Equality Australia is a national LGBTIQ+ organisation working to achieve equality for LGBTIQ+ people and their families.
Built from the ‘Yes’ campaign for marriage equality and established with the support of the Human Rights Law Centre, Equality Australia brings together legal, policy and communications expertise along with thousands of supporters to advance equality for LGBTIQ+ people.
Photos of Karen and her wife Bronte are available here.
Further background information is outlined below.
Media Contact: Tara Ravens 0408 898 154, email@example.com
Further details about Karen’s story
In 2017, Karen was asked to write some subjects for new postgraduate courses in Chaplaincy and Spiritual Care at Morling College, a Baptist tertiary college based in Macquarie Park, Sydney. The College was expanding its offering to students beyond theology to chaplaincy and spiritual care including in non-denominational and multi-faith settings. The College offers these courses with the assistance of Commonwealth-funded fee help loans.
Karen was employed as an adjunct lecturer in February 2018, and then given tenure as a permanent part time academic mid 2018, teaching in the course area she had developed. The chaplaincy and spiritual care syllabus and course outcomes require students to conduct themselves professionally and empathetically in multi-faith and cross-cultural contexts. Students in these awards are trained to work in hospitals, schools, aged care facilities, defence forces and numerous other public contexts.
In December 2019, Karen informed a member of the College Leadership Team and her faculty (including the Dean and Associate Dean) that she had become engaged to her same-sex partner, Bronte. Karen’s employment was terminated in April 2020, after a member of the public wrote to the school describing Karen as ‘demonic’ because she was a lesbian. Rather than defend its employee against attack, the Principal of Morling College made the decision to terminate her employment, with the support of the College Board and Leadership Team.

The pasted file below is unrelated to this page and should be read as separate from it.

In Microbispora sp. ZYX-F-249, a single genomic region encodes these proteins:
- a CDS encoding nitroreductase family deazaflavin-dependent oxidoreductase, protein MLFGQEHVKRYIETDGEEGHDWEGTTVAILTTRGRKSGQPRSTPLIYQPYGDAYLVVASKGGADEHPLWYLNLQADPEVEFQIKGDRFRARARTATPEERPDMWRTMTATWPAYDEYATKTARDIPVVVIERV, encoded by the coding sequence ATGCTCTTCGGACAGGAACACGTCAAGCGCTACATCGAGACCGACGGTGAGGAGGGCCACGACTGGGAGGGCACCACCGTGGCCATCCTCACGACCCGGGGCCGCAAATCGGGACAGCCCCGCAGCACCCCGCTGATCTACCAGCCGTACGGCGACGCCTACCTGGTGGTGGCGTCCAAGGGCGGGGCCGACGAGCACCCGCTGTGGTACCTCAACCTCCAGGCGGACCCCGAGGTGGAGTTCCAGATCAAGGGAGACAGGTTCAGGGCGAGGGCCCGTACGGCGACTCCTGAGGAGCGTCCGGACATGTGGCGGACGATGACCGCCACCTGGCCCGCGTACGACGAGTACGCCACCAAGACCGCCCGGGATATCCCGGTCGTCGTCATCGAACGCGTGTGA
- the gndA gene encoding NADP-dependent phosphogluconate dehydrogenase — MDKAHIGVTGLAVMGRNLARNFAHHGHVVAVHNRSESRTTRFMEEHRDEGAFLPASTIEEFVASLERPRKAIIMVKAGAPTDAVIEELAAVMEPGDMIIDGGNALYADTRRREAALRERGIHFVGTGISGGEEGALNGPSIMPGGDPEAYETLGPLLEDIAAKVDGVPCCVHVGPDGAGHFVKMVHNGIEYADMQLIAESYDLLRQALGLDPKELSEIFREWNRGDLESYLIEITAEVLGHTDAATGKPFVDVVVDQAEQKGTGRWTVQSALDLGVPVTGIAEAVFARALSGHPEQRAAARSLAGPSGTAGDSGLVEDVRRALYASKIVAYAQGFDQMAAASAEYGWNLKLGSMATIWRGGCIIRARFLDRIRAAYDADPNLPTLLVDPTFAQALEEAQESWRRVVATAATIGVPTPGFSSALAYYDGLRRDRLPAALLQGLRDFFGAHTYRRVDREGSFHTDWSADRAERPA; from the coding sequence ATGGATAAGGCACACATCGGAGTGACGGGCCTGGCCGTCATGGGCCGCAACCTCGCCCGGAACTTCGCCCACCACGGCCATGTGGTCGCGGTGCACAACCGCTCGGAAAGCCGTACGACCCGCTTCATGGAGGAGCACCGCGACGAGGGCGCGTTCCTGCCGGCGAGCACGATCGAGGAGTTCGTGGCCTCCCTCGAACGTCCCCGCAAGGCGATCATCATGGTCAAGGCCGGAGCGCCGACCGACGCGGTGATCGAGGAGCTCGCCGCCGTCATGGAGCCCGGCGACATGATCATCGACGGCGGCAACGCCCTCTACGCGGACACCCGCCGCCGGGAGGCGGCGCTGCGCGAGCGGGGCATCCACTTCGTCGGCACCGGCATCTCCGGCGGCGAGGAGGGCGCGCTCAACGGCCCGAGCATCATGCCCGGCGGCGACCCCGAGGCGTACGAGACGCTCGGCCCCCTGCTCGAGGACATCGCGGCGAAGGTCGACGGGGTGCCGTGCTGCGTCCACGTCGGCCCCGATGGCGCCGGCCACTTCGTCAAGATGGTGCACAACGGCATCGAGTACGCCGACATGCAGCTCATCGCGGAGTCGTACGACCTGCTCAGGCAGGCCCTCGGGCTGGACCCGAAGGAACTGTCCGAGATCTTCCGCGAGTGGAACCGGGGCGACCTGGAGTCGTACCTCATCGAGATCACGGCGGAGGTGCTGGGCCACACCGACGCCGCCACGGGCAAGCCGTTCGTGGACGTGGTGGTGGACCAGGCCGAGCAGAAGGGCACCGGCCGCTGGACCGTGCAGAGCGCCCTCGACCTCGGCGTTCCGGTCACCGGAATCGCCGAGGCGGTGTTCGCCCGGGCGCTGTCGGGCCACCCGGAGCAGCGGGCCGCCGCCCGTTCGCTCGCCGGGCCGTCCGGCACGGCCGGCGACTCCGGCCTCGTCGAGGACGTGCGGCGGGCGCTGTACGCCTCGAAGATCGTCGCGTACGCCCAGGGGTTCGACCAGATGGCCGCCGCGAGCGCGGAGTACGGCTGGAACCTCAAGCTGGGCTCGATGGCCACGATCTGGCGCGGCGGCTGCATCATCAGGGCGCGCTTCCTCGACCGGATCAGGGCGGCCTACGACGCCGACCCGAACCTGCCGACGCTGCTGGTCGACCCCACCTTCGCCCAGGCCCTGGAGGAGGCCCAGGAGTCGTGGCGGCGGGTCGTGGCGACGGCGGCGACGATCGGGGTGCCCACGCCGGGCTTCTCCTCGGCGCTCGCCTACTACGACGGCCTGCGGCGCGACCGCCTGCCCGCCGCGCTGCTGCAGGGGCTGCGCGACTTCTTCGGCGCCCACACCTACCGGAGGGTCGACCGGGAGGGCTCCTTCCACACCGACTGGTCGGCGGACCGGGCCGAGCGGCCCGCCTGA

The decision to terminate her employment was communicated to staff and students of Morling College as being solely based on the position of the College on same-sex marriage. Her outstanding performance as an employee, as well as her deep and abiding Christian faith, was affirmed by the College, in a statement emailed to staff and students. The statement sent to the students is here.
In 2018, the Ruddock Religious Freedom Review recommended reforms to federal, state and territory anti-discrimination laws to prohibit discrimination against existing employees who enter into a marriage, along with other reforms designed to further protect LGBTQ+ students and teachers at faith-based educational institutions from discrimination. None of those recommendations have been implemented.
SA and Victoria are also currently considering reforms that may limit the scope of existing religious exemptions.
In 2019, during the Wentworth by-election, the Prime Minister promised to change the law to protect students from being expelled based on their sexuality. This commitment has not yet been fulfilled.
In 2019, Equality Australia supported Mrs Rachel Colvin, who was forced to resign after Ballarat Christian College insisted that she agree to and abide by a statement of faith, contrary to her own political and religious beliefs, that marriage could only be between a man and woman. With Equality Australia’s support, Mrs Colvin brought a discrimination complaint based on her political and religious beliefs against the school, which was confidentially settled in March 2020.